A photographer has shared a series of haunting and eye-catching images that show a shoreline near Auckland, New Zealand being lit up with blue glowing bioluminescent plankton.

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Bioluminescent plankton light up Tindalls Bay in New Zealand © Alistair Bain

Captured by Alistair Bain, a high school teacher with a passion for photography, the images were taken at Tindalls Bay on the Whangaparaoa Peninsula just north of the city. The waters can be seen glowing in a ghostly hue, a phenomenon caused by the marine plankton in the area. Having taken the images, Alistair asked a colleague of his, marine scientist and teacher Daniel Ward, to explain more about what causes the colourful display.

“The glow is caused by an oxidation reaction within the organism’s body to produce light in order to distract and evade predators. It can be difficult to predict when these blooms of marine plankton will show up, even in their preferred warmer water temperatures. For the best experience of bioluminescence, the water needs to be disturbed with wave action or simply by a swimmer splashing around – which triggers their defence mechanism,” Daniel Ward explained.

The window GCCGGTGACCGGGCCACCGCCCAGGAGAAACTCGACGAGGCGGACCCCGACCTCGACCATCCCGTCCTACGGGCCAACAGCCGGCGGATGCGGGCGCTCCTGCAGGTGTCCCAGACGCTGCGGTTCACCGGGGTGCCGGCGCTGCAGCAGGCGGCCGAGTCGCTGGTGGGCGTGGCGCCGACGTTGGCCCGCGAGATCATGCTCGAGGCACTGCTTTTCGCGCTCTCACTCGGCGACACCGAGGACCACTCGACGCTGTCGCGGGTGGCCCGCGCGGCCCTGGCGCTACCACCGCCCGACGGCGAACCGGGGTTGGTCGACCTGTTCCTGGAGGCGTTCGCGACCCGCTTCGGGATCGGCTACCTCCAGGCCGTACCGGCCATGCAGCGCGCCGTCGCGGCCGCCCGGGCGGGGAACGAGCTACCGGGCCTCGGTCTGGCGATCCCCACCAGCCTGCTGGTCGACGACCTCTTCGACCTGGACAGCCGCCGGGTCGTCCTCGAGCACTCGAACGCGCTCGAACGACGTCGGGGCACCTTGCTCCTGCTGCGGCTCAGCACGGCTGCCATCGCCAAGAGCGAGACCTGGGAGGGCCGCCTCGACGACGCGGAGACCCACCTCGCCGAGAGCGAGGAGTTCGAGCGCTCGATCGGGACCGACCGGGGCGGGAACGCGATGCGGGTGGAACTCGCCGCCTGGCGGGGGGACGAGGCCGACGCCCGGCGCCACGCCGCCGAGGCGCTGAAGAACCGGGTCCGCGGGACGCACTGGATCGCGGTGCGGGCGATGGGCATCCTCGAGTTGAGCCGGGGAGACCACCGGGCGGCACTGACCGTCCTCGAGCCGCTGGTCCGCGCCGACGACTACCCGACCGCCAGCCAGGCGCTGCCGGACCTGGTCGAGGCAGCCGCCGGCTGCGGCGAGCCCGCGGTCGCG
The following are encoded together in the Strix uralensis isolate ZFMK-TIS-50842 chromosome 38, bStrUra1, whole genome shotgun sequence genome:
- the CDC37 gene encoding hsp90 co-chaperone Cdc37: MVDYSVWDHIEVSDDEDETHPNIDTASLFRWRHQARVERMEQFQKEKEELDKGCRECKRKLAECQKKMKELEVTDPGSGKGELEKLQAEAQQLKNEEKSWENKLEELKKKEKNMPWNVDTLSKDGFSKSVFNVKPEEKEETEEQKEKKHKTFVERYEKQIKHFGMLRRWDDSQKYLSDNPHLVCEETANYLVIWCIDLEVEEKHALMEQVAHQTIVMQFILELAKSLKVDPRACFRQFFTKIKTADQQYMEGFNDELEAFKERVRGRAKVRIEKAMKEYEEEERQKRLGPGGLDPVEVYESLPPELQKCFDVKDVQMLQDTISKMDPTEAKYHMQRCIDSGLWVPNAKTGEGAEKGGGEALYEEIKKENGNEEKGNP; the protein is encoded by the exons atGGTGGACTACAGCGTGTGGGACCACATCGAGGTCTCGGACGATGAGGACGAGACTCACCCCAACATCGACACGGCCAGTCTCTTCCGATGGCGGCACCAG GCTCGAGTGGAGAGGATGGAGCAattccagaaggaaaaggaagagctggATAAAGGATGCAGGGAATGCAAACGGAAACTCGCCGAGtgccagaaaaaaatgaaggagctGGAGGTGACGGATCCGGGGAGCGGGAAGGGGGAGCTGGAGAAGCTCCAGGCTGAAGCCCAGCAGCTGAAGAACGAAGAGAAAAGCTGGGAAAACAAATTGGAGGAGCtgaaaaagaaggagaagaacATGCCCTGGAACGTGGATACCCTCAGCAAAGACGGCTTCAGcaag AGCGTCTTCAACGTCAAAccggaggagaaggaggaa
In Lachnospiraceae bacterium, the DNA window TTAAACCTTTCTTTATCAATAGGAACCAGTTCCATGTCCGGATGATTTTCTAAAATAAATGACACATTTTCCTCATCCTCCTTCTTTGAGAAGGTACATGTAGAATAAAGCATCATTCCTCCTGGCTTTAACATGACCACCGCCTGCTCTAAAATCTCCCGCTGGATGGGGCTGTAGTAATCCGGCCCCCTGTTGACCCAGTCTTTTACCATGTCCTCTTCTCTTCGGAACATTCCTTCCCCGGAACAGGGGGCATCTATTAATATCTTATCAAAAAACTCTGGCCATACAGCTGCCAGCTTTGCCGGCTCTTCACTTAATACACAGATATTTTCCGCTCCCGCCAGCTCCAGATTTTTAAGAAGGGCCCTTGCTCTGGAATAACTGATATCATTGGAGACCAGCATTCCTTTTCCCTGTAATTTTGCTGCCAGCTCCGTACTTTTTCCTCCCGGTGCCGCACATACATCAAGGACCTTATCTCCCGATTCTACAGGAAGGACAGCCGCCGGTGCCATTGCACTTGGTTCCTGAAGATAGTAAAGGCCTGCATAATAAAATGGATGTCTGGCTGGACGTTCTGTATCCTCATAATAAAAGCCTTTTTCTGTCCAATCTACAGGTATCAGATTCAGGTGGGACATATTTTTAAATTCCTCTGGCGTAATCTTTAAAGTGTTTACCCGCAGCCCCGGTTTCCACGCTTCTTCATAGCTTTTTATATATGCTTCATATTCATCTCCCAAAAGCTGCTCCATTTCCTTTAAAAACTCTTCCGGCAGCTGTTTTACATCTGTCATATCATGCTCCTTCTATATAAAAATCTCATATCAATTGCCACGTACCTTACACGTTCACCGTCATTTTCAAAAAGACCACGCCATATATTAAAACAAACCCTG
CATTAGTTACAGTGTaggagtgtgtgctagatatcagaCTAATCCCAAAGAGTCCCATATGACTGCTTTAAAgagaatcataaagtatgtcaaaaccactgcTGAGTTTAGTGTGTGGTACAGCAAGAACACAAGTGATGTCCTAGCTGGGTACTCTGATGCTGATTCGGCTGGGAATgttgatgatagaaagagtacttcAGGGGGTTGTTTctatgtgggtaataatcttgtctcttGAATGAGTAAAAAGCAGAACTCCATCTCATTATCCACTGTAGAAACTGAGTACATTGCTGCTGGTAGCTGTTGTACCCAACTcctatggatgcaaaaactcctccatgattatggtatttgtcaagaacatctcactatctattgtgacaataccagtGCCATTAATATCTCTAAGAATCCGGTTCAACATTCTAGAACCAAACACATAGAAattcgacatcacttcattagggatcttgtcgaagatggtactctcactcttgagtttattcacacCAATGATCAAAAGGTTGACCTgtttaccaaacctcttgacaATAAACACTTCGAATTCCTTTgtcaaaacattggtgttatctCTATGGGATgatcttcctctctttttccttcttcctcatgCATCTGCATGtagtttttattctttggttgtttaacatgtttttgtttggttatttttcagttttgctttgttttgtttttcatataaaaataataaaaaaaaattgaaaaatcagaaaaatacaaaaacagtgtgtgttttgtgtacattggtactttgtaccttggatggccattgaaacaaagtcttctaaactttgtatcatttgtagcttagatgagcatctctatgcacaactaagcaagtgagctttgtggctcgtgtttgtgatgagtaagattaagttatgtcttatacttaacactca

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Despite being from the area, it's only the second time the photographer has seen the plankton glowing blue © Alistair Bain

Despite the fact that he grew up in the area, this was only the second time Alistair had ever seen the bioluminescence. Earlier in the evening, his sister had mentioned to him that she had noticed the water turning an unusual colour, suggesting that it would be a good night for him to go with his camera to try to capture it. Heading out after sunset with his mother, Alistair checked a few other beaches before finding the patch of active plankton being watched by a small crowd of local people. 

“It was very difficult to take a picture of. The camera's autofocus system doesn't work in the dark so you have to manually focus the lens. You also have to use manual settings to tell the camera how much light to gather. There was a large contrast of light in different parts of the photo. Bright lights from a nearby city and dark shadows under a tree, also obviously trying to get the exposure correct to show the plankton's glowing light clearly. My photos were between 10 and 30 seconds exposures, so trying to capture myself in the photo added another level of complexity,” Alistair told Lonely Planet. 

The photographer also said that the reaction to the images has been great, and he is happy to be able to show off the beauty of his local area.

More of Alistair’s work is available on this Facebook page.

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